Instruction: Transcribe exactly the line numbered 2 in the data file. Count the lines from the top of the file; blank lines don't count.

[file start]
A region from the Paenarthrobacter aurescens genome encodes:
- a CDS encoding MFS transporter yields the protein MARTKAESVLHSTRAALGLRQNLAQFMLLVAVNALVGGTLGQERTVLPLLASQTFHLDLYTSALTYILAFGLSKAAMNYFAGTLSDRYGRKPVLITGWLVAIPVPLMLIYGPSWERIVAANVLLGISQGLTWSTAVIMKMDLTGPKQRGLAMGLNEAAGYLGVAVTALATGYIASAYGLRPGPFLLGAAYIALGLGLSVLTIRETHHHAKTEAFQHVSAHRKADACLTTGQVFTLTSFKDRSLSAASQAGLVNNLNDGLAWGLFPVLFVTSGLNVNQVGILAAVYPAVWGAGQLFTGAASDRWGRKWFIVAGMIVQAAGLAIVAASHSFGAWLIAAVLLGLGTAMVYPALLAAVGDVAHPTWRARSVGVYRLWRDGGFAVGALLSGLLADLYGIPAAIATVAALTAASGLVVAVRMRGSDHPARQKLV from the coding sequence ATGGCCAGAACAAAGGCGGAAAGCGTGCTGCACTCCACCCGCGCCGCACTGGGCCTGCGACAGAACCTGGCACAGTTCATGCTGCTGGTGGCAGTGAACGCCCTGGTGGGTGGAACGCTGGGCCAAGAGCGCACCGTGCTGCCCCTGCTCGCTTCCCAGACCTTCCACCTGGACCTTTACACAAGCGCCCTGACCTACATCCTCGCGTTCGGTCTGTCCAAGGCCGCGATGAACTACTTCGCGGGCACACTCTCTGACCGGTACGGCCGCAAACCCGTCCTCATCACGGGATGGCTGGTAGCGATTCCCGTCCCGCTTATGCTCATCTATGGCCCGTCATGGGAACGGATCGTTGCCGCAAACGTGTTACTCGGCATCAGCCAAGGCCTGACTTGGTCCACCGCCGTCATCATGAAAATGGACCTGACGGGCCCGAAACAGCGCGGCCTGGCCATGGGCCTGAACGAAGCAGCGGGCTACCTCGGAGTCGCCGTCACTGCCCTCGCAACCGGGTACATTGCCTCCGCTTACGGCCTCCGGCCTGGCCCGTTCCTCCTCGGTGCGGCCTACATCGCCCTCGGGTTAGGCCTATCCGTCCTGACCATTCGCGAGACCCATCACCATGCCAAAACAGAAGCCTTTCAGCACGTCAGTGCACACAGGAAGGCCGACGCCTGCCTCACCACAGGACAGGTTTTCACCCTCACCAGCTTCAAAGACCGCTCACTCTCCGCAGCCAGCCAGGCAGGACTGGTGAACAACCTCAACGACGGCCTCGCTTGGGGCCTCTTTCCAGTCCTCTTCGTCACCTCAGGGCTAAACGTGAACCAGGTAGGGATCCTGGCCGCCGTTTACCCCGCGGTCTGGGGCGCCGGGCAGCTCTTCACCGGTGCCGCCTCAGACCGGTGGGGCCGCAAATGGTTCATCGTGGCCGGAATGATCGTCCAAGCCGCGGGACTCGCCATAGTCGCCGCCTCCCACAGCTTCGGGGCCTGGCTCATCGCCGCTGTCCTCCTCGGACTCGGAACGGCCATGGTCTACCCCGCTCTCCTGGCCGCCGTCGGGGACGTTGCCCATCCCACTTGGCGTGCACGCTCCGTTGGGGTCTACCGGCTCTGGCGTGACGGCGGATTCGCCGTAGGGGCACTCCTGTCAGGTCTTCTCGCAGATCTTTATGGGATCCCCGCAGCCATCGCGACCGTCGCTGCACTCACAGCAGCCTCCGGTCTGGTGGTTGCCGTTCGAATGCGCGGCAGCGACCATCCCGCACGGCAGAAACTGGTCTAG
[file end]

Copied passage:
- a CDS encoding MFS transporter yields the protein MARTKAESVLHSTRAALGLRQNLAQFMLLVAVNALVGGTLGQERTVLPLLASQTFHLDLYTSALTYILAFGLSKAAMNYFAGTLSDRYGRKPVLITGWLVAIPVPLMLIYGPSWERIVAANVLLGISQGLTWSTAVIMKMDLTGPKQRGLAMGLNEAAGYLGVAVTALATGYIASAYGLRPGPFLLGAAYIALGLGLSVLTIRETHHHAKTEAFQHVSAHRKADACLTTGQVFTLTSFKDRSLSAASQAGLVNNLNDGLAWGLFPVLFVTSGLNVNQVGILAAVYPAVWGAGQLFTGAASDRWGRKWFIVAGMIVQAAGLAIVAASHSFGAWLIAAVLLGLGTAMVYPALLAAVGDVAHPTWRARSVGVYRLWRDGGFAVGALLSGLLADLYGIPAAIATVAALTAASGLVVAVRMRGSDHPARQKLV from the coding sequence ATGGCCAGAACAAAGGCGGAAAGCGTGCTGCACTCCACCCGCGCCGCACTGGGCCTGCGACAGAACCTGGCACAGTTCATGCTGCTGGTGGCAGTGAACGCCCTGGTGGGTGGAACGCTGGGCCAAGAGCGCACCGTGCTGCCCCTGCTCGCTTCCCAGACCTTCCACCTGGACCTTTACACAAGCGCCCTGACCTACATCCTCGCGTTCGGTCTGTCCAAGGCCGCGATGAACTACTTCGCGGGCACACTCTCTGACCGGTACGGCCGCAAACCCGTCCTCATCACGGGATGGCTGGTAGCGATTCCCGTCCCGCTTATGCTCATCTATGGCCCGTCATGGGAACGGATCGTTGCCGCAAACGTGTTACTCGGCATCAGCCAAGGCCTGACTTGGTCCACCGCCGTCATCATGAAAATGGACCTGACGGGCCCGAAACAGCGCGGCCTGGCCATGGGCCTGAACGAAGCAGCGGGCTACCTCGGAGTCGCCGTCACTGCCCTCGCAACCGGGTACATTGCCTCCGCTTACGGCCTCCGGCCTGGCCCGTTCCTCCTCGGTGCGGCCTACATCGCCCTCGGGTTAGGCCTATCCGTCCTGACCATTCGCGAGACCCATCACCATGCCAAAACAGAAGCCTTTCAGCACGTCAGTGCACACAGGAAGGCCGACGCCTGCCTCACCACAGGACAGGTTTTCACCCTCACCAGCTTCAAAGACCGCTCACTCTCCGCAGCCAGCCAGGCAGGACTGGTGAACAACCTCAACGACGGCCTCGCTTGGGGCCTCTTTCCAGTCCTCTTCGTCACCTCAGGGCTAAACGTGAACCAGGTAGGGATCCTGGCCGCCGTTTACCCCGCGGTCTGGGGCGCCGGGCAGCTCTTCACCGGTGCCGCCTCAGACCGGTGGGGCCGCAAATGGTTCATCGTGGCCGGAATGATCGTCCAAGCCGCGGGACTCGCCATAGTCGCCGCCTCCCACAGCTTCGGGGCCTGGCTCATCGCCGCTGTCCTCCTCGGACTCGGAACGGCCATGGTCTACCCCGCTCTCCTGGCCGCCGTCGGGGACGTTGCCCATCCCACTTGGCGTGCACGCTCCGTTGGGGTCTACCGGCTCTGGCGTGACGGCGGATTCGCCGTAGGGGCACTCCTGTCAGGTCTTCTCGCAGATCTTTATGGGATCCCCGCAGCCATCGCGACCGTCGCTGCACTCACAGCAGCCTCCGGTCTGGTGGTTGCCGTTCGAATGCGCGGCAGCGACCATCCCGCACGGCAGAAACTGGTCTAG